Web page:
The Best of the Fests…
By Liam Lacey
From the first 18 years of its existence, the Toronto International Film Festival was known as the “Festival of Festivals,” a title that reflected the founders’ ambition to have an event — inspired by the multicultural food festival International Caravan — that offered the best of international film festivals such as Berlin, Cannes, and Venice.
These days, the Festival, or at least the media focus, tends to be more about Oscar publicity. But beneath the idol amusements, it is still the first chance most of us will have to see the most acclaimed films in global cinema this year.
My cheat sheet starts with the Cannes festival, one of Toronto’s major feeding streams. As many commentators noted last May, Cannes 2019 saw a pronounced trend — genre-blending films focusing on social injustice and unrest. These were led by Korea’s Bong Joon-Ho’s Palm d’Or-winning social satire Parasite, about a family of grifters who insinuate themselves in a rich family’s home.
The runner-up Grand Jury winner was Atlantics, a supernatural romance about African migration from first-time director Mati Diop (you might remember her as an actress in Claire Denis’ 35 Shots of Rum), who has broken ground as the first black woman filmmaker in competition at Cannes.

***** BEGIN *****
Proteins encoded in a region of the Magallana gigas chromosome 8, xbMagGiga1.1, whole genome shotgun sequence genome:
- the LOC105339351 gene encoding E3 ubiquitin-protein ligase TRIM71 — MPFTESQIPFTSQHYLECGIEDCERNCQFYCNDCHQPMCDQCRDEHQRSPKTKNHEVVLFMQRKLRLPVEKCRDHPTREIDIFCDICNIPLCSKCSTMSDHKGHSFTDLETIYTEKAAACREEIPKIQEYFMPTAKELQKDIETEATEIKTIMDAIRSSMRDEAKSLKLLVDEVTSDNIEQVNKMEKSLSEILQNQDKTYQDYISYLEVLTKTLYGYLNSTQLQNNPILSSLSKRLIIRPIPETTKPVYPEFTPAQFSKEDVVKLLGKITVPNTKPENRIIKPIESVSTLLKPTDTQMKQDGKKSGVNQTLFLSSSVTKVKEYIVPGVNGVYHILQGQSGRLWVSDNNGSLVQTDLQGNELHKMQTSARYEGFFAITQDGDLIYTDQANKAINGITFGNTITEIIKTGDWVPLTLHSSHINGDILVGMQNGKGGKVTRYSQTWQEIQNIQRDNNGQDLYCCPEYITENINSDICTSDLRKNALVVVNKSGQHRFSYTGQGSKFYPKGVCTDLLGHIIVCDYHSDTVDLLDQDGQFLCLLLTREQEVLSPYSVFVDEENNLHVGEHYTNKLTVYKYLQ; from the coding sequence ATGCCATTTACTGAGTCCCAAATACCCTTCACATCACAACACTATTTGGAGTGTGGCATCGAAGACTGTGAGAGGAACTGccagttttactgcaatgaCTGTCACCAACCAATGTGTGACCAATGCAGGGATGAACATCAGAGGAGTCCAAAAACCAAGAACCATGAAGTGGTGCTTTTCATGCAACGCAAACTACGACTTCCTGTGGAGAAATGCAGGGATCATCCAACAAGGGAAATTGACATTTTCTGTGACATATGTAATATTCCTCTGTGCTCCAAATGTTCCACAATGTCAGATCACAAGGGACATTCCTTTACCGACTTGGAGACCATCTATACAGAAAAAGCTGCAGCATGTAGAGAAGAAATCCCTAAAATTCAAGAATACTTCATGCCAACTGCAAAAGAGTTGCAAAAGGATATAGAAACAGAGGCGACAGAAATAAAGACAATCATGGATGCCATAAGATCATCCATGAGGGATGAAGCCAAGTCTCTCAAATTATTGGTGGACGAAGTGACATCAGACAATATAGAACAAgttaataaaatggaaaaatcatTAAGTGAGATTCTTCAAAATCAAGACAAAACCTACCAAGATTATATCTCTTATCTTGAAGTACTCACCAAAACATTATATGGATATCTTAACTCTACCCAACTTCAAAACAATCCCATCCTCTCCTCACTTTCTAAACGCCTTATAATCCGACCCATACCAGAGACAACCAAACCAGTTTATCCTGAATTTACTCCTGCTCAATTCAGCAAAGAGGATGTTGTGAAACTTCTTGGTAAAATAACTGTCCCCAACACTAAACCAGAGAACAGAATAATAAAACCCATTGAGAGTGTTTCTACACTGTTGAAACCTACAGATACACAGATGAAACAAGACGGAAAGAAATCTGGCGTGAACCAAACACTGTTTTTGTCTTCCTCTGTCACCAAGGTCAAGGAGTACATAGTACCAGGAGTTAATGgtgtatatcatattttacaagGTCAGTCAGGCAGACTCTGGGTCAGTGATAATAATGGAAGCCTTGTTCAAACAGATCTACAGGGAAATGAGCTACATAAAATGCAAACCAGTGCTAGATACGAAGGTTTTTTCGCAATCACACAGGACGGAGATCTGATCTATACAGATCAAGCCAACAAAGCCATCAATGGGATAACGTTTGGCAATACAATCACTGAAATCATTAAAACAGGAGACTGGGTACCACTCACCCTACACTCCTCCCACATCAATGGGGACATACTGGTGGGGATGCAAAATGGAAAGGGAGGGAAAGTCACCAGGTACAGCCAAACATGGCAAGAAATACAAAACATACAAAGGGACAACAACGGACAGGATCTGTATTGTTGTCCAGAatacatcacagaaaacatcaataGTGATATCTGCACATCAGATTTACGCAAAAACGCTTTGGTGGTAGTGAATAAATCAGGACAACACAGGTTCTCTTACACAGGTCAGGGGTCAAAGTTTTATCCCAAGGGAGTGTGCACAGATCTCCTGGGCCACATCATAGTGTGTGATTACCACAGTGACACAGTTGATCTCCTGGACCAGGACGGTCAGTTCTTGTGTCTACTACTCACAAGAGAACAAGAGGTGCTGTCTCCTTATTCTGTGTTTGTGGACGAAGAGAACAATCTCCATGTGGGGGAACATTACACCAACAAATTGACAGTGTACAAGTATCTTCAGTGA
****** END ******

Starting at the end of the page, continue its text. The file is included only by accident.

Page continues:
Split for the third Jury Prize was between Bacurau, another surreal neo-Western political allegory, set in Brazil, co-directed by Kleber Mendoca Filho and Juliano Dornelles. In a remote community, the residents notice their town has disappeared from the map and shortly after, armed mercenaries arrive. Another jury prize went to Les Misérables, which takes the title of Victor Hugo’s novel of injustice for what Justin Chang of the L.A. Times calls a “crackling police thriller” inspired by the 2005 suburban Paris riots.
The best screenplay went to a critical favourite, Céline Sciamma for Portrait of a Lady on Fire, an 18th century same-sex love story. Best actor to Antonio Banderas for Pain and Glory, Pedro Almodóvar’s well-received entry about a filmmaker suffering from a creative block.
The Cannes jury gave a special mention to Palestinian filmmaker Elia Sulieman’s wistful personal comedy, It Must Be Heaven about a Palestinian in exile. Sulieman’s film also won the juried International Critics prize (FIRPRESCI) as the best film in the competition. The critics’ jury gave its top overall prize to Robert Eggers’ out-of-competition The Lighthouse, a psycho-drama starring Willem Dafoe and Robert Pattinson. The jury praised their “stormy, career-best performances.”